Earlier this year, as Pittsburgh and the world awaited the opening of the 58th Carnegie International, London was filled with excitement over the return of one of its most famous residents. On May 26, the headline in The Daily Mail read, “Dippy the Dinosaur is BACK! Britain’s best-loved dino skeleton returns to Natural History Museum”—just one of numerous such headlines. After touring the United Kingdom for four years, this replica of Carnegie Museum of Natural History’s actual Diplodocus carnegii skeleton was once again headlining the London museum’s dinosaur exhibition.
Dippy’s international star status was all the doing of Andrew Carnegie, of course. He was so proud of the discovery he had financed that he had his museum staff create nine full-size replicas of the fossil and sent them to nine capital cities around the world. London’s Dippy was the first—a gift from Andrew Carnegie to King Edward VII.
Starting with the first Carnegie International in 1896, Andrew Carnegie sought to make the world a smaller, more accessible, and better place through the cross-cultural exchange of both art and science.
But Carnegie was motivated by more than mere pride. Starting with the first Carnegie International in 1896, Andrew Carnegie sought to make the world a smaller, more accessible, and better place through the cross-cultural exchange of both art and science. Well over a century later, his Pittsburgh museums are still guided by that same aspiration.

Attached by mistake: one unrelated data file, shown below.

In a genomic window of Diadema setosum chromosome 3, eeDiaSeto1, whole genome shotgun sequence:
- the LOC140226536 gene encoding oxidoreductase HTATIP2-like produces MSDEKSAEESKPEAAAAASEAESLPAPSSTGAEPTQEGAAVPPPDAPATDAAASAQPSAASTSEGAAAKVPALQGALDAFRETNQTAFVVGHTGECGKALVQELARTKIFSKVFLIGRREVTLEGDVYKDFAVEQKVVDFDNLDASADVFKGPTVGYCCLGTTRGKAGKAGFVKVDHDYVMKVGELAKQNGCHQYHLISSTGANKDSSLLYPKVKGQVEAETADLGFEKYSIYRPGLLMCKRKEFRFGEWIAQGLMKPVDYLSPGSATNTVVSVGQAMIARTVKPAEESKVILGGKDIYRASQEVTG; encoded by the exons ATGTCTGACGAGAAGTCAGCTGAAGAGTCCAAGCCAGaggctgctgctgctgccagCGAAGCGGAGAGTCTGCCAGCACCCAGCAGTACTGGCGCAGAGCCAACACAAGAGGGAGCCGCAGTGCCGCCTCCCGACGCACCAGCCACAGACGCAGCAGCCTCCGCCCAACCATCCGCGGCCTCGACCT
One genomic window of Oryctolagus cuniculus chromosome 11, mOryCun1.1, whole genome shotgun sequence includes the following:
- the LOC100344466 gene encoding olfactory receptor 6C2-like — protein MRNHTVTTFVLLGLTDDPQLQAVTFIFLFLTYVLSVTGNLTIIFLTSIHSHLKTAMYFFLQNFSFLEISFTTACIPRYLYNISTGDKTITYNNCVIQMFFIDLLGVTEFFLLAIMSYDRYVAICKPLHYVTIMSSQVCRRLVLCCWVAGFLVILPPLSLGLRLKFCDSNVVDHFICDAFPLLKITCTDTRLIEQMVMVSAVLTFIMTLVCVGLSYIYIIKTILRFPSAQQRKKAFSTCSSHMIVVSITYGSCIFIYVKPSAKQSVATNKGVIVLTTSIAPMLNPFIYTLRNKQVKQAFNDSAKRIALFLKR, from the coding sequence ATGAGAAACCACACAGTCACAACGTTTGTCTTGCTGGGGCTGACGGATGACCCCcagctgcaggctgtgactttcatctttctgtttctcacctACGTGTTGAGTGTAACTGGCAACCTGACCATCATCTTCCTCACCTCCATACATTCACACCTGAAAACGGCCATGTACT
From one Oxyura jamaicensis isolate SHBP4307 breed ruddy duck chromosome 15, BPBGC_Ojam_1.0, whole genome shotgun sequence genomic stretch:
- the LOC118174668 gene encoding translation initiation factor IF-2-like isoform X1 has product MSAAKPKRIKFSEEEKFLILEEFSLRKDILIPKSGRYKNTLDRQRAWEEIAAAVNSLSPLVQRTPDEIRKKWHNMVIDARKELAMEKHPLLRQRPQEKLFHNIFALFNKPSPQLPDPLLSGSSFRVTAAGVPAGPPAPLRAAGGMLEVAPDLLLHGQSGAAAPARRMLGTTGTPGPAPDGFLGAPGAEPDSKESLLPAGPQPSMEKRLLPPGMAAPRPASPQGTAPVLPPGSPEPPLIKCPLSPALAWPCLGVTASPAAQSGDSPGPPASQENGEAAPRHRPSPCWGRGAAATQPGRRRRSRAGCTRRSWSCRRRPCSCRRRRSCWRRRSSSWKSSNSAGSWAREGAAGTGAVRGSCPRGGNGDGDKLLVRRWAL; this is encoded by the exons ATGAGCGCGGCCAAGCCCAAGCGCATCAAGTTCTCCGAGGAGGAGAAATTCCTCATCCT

On September 24, we celebrated the opening of the 58th Carnegie International, which reflects an even wider global reach than any of its predecessors. This was my first time witnessing the truly awe-inspiring work that goes into bringing the world to Pittsburgh for an International exhibition. On top of all the logistical complications of contacting artists and transporting their works across oceans and boundaries, the Museum of Art curators this time faced the additional challenge of a world-wide pandemic!
Bringing the world together through art and science has never been more urgent. Among his many interests, Carnegie was a passionate advocate for international peace, as demonstrated by his building the Peace Palace in The Hague, which is now the home of the International Court of Justice. His vision was shattered by the outbreak of the First World War, and too many wars have followed since then.
This year, serendipity again brought both the Carnegie International and Diplodocus carnegii into the international spotlight—a fitting conjunction, as both remain beacons of the role that art and science can play in fostering international understanding and reminding us of our shared humanity.
President and Chief Executive Officer,
Carnegie Museums of Pittsburgh
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